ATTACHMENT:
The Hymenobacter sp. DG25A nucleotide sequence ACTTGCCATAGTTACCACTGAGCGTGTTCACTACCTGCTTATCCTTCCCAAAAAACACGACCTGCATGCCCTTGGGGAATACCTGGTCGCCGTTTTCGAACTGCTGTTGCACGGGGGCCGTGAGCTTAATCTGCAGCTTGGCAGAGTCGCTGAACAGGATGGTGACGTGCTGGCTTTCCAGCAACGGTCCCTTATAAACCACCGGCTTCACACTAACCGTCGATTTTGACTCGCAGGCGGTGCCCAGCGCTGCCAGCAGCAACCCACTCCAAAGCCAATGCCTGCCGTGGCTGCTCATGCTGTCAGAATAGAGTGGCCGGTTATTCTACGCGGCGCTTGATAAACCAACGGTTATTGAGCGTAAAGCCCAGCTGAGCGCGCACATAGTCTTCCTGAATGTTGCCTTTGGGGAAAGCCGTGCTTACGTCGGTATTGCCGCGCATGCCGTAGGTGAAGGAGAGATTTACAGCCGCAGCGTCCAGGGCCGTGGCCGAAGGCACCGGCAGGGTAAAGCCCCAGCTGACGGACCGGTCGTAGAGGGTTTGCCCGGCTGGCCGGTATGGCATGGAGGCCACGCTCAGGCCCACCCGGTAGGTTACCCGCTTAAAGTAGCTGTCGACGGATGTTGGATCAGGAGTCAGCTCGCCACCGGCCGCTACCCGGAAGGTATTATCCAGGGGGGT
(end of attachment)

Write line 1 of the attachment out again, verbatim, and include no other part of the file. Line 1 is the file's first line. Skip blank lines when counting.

The Hymenobacter sp. DG25A nucleotide sequence ACTTGCCATAGTTACCACTGAGCGTGTTCACTACCTGCTTATCCTTCCCAAAAAACACGACCTGCATGCCCTTGGGGAATACCTGGTCGCCGTTTTCGAACTGCTGTTGCACGGGGGCCGTGAGCTTAATCTGCAGCTTGGCAGAGTCGCTGAACAGGATGGTGACGTGCTGGCTTTCCAGCAACGGTCCCTTATAAACCACCGGCTTCACACTAACCGTCGATTTTGACTCGCAGGCGGTGCCCAGCGCTGCCAGCAGCAACCCACTCCAAAGCCAATGCCTGCCGTGGCTGCTCATGCTGTCAGAATAGAGTGGCCGGTTATTCTACGCGGCGCTTGATAAACCAACGGTTATTGAGCGTAAAGCCCAGCTGAGCGCGCACATAGTCTTCCTGAATGTTGCCTTTGGGGAAAGCCGTGCTTACGTCGGTATTGCCGCGCATGCCGTAGGTGAAGGAGAGATTTACAGCCGCAGCGTCCAGGGCCGTGGCCGAAGGCACCGGCAGGGTAAAGCCCCAGCTGACGGACCGGTCGTAGAGGGTTTGCCCGGCTGGCCGGTATGGCATGGAGGCCACGCTCAGGCCCACCCGGTAGGTTACCCGCTTAAAGTAGCTGTCGACGGATGTTGGATCAGGAGTCAGCTCGCCACCGGCCGCTACCCGGAAGGTATTATCCAGGGGGGT